Computer Modern is the original family of typefaces used by the typesetting program TeX. It was created by Donald Knuth with his Metafont program, and was most recently updated in 1992. Computer Modern, or variants of it, remains very widely used in scientific publishing, especially in disciplines that make frequent use of mathematical notation.
As implied by the name, Computer Modern is a 'Didone', or modern serif font, a genre that emerged in the late 18th century as a contrast to the more organic designs that preceded them. Didone fonts have high contrast between thick and thin elements, and their axis of "stress" or thickening is perfectly vertical. Computer Modern was specifically based on the 10 point size of the American Lanston Monotype Company's Modern Extended 8A, part of a family Monotype originally released in 1896. This was one of many modern faces issued by typefounders and Monotype around this period, and the standard style for body text printing in the late nineteenth century.
In creating the TeX publishing system, Knuth was influenced by the history of mathematics and a desire to achieve the "classic style" of books printed in metal type. Modern faces were used extensively for printing mathematics, especially before Times New Roman became popular for mathematics printing from the 1950s.
The most unusual characteristic of Computer Modern, however, is the fact that it is a complete type family designed with Knuth's Metafont system, one of the few typefaces developed in this way. The Computer Modern source files are governed by 62 distinct parameters, controlling the widths and heights of various elements, the presence of serifs or old-style numerals, whether dots such as the dot on the "i" are square or rounded, and the degree of "superness" in the bowls of lowercase letters such as "g" and "o". This allows Metafont designs to be processed in unusual ways; Knuth has shown effects such as morphing in demonstrations, where one font slowly transitions into another over the course of a text. While it attracted attention for the concept, Metafont has been used by few other font designers; by 1996 Knuth commented "asking an artist to become enough of a mathematician to understand how to write a font with 60 parameters is too much" while digital-period font designer Jonathan Hoefler commented in 2015 that "Knuth's idea that letters start with skeletal forms is flawed".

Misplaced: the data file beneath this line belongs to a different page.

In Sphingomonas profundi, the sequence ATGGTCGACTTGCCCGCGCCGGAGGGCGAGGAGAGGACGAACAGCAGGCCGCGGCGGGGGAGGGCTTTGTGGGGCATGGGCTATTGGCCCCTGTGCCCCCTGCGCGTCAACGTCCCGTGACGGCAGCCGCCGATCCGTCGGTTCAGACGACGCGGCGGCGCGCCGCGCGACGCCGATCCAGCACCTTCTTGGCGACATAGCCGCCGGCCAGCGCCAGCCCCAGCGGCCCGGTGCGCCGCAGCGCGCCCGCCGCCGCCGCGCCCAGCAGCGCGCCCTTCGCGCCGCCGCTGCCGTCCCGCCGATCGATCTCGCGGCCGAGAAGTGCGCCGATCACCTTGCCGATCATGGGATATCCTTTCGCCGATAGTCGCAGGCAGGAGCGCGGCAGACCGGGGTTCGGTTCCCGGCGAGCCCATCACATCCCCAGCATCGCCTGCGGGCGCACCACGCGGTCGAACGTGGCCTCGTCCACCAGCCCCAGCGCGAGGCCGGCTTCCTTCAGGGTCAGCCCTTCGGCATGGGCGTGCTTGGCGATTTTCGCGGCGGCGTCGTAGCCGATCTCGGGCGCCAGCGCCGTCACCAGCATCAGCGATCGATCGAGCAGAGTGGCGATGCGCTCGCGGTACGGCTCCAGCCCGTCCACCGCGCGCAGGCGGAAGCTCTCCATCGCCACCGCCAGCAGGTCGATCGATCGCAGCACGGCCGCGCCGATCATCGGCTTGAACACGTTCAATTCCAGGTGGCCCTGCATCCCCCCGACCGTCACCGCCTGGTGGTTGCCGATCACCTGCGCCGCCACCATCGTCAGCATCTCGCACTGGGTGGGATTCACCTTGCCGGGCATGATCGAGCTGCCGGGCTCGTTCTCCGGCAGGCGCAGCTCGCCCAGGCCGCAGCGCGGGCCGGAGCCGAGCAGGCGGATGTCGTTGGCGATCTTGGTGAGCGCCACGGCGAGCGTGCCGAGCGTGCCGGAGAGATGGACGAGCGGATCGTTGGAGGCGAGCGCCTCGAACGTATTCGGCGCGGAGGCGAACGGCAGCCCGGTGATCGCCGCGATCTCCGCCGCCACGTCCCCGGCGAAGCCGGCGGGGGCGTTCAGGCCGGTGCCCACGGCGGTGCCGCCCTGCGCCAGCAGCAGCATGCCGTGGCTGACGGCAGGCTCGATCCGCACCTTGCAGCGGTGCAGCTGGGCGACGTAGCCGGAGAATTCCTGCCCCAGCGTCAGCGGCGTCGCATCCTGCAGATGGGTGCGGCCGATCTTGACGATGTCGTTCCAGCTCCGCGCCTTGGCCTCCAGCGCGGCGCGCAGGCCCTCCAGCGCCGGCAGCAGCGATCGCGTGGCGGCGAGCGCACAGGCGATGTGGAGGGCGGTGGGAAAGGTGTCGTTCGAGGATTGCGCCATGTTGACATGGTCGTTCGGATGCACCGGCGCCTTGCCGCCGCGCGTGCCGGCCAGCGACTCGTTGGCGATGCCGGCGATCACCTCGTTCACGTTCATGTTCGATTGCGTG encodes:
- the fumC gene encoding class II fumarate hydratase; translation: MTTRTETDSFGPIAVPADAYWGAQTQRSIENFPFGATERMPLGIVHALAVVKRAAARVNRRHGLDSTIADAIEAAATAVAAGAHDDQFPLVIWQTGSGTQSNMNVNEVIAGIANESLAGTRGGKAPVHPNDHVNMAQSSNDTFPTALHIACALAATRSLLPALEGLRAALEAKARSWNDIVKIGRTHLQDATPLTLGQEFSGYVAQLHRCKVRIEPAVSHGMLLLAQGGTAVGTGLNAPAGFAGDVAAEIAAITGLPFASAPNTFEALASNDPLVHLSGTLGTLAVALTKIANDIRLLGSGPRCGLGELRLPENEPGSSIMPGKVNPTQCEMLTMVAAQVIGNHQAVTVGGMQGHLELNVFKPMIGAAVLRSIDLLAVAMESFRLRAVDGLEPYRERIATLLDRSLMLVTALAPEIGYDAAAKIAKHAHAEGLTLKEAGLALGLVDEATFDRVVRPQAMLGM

Knuth produced his original Computer Modern fonts using Metafont, a program that reads stroke-based definitions of glyphs and outputs ready-to-use fonts as bitmap image files. He mostly left the font, as with other components of TeX, in the public domain, but made one request: that any derivative work based on Knuth's software not carry the same name, a request Knuth made to assure quality control. This stipulation is similar to the one found in the SIL Open Font License, and later derivatives of Computer Modern have been released under that license.